Dec 06, 2017
Argentine Planting Slower than Average, Potential Dryness Worries
Author: Michael Cordonnier/Soybean & Corn Advisor, Inc.
Argentine Soybeans - The farmers in Argentina have had two good weeks of soybean planting and it looks like this week will be good as well. They should make good progress on soybean planting although it will still probably be a little slower than average.
Argentine farmers planted 12% of their soybeans last week and the 2016/17 Argentine soybean crop is now 46% planted according to the Buenos Aires Grain Exchange. This compares to 55% last year and 54% average. In the northern core and southern core regions, the soybeans are approximately 70% to 80% planted. In the more southern locations, the soybeans are 40% to 50% planted and in the more northern locations, the soybeans are 10% to 20% planted.
The weather in Argentina during October was generally wet, then in November it turned dryer, and now the forecast for December is dryer as well. The Argentine National Weather Service is forecasting that the weather during December-January-February has a high probability of being dryer than normal in central Argentina and Buenos Aires province, which are the two major production areas of Argentina. The temperatures during those three months are expected to be normal to above normal.
Therefore, while the short term forecast is favorable, the long term forecast is not favorable. The meteorologists in Argentina feel the weak La Nina will lead to a dryer than normal summer growing season in Argentina.
Farmers in Argentina would like to have the majority of the full-season soybeans planted by the end of December with the last double crop soybeans planted in January. If the weather during December and early January ends up being dryer than normal, it is possible that a few hectares of corn might get switched over to soybeans due to the potential dryness. It is far too early to say that will happen for sure, but it could be a possibility.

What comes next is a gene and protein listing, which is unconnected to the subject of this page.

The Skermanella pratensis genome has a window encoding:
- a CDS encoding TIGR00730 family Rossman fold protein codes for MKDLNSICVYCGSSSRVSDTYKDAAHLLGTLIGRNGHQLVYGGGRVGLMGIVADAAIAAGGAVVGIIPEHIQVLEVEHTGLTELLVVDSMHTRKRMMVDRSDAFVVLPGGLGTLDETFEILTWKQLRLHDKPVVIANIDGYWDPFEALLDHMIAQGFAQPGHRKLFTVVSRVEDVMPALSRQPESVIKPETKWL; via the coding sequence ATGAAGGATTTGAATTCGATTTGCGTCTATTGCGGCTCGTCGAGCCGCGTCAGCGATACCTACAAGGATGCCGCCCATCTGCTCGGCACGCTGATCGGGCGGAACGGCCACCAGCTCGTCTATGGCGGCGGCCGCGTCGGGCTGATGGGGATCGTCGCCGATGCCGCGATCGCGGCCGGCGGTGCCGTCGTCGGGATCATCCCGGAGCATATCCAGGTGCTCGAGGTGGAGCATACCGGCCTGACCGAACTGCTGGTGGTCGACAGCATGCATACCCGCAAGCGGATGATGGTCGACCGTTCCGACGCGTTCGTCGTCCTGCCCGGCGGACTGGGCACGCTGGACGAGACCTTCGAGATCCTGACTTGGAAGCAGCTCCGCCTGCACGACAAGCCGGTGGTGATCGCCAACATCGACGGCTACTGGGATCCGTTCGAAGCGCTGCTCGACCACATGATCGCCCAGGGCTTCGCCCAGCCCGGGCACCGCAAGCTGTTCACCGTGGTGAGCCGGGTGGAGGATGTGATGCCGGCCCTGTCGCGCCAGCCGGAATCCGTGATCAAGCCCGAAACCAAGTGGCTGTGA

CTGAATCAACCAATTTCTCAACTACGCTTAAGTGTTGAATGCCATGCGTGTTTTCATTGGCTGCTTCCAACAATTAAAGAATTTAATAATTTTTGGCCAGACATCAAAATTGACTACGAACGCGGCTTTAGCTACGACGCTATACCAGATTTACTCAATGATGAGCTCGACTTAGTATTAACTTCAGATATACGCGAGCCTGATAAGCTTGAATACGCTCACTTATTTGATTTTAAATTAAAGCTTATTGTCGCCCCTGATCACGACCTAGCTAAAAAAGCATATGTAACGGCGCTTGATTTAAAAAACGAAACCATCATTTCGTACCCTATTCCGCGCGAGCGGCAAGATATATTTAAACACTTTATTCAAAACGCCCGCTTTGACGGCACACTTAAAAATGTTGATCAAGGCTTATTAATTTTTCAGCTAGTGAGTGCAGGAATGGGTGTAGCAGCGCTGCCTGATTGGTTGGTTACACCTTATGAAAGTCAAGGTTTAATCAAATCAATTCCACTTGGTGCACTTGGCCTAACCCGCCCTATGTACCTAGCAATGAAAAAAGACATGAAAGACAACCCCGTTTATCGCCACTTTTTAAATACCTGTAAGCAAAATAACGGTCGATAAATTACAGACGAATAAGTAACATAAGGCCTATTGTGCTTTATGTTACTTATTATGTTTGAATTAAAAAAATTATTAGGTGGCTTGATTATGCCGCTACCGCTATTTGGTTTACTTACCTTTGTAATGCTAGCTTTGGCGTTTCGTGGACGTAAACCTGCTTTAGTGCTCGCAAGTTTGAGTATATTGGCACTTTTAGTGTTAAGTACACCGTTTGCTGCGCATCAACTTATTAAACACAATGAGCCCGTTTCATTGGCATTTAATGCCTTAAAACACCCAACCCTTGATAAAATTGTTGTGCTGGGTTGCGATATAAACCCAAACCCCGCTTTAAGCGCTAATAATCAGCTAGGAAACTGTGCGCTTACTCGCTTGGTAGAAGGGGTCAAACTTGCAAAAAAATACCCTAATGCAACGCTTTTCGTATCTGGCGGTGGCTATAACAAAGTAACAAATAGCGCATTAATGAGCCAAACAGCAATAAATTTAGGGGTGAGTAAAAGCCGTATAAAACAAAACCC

The weather last week in Argentina was generally OK, but probably a little on the dry side. Areas that missed out on the rains include southern Buenos Aires province and parts of Cordoba. The central production region of the country seemed to benefit the most from last week's weather and the dryer weather helped farmers to accelerate their planting, especially for soybeans.
Probably the area where soybean planting is the slowest is in southern Buenos Aires province where it was very cold up until a few weeks ago and it has generally been dry for most of the spring.
Argentina Corn -Now that the calendar has turned to December, farmers in Argentina have started to show more interest in planting their late corn. Farmers planted 2% of their intended corn last week which now stands at 43% planted. Last year it was 44% and the average is 52%. In the northern core region and the southern core region, the corn is approximately 85% planted. In the more southern locations in Argentina, the corn is approximately 45% to 65% planted with the corn in northern Argentina approximately 45% to 65% planted.
More than half of the corn in Argentina will be planted during this second phase of planting which will not end until sometime later in January. Some of the later planted corn will actually be double cropped after wheat, barley, or even sunflowers. In recent years, the corn in Argentina has been planted later and later and it has generally performed well given how late it has been planted. I am more concerned about the late corn planting this year because of the dryer weather forecast.
The corn that has been planted varies from early vegetative development to some corn already past pollination. The vast majority of the corn this far is rated in good to excellent condition.
It always amazes me how spread out the corn growing season is in Argentina. There will be some farmers harvesting their corn in eastern Argentina while farmers in northern Argentina are still planting their corn.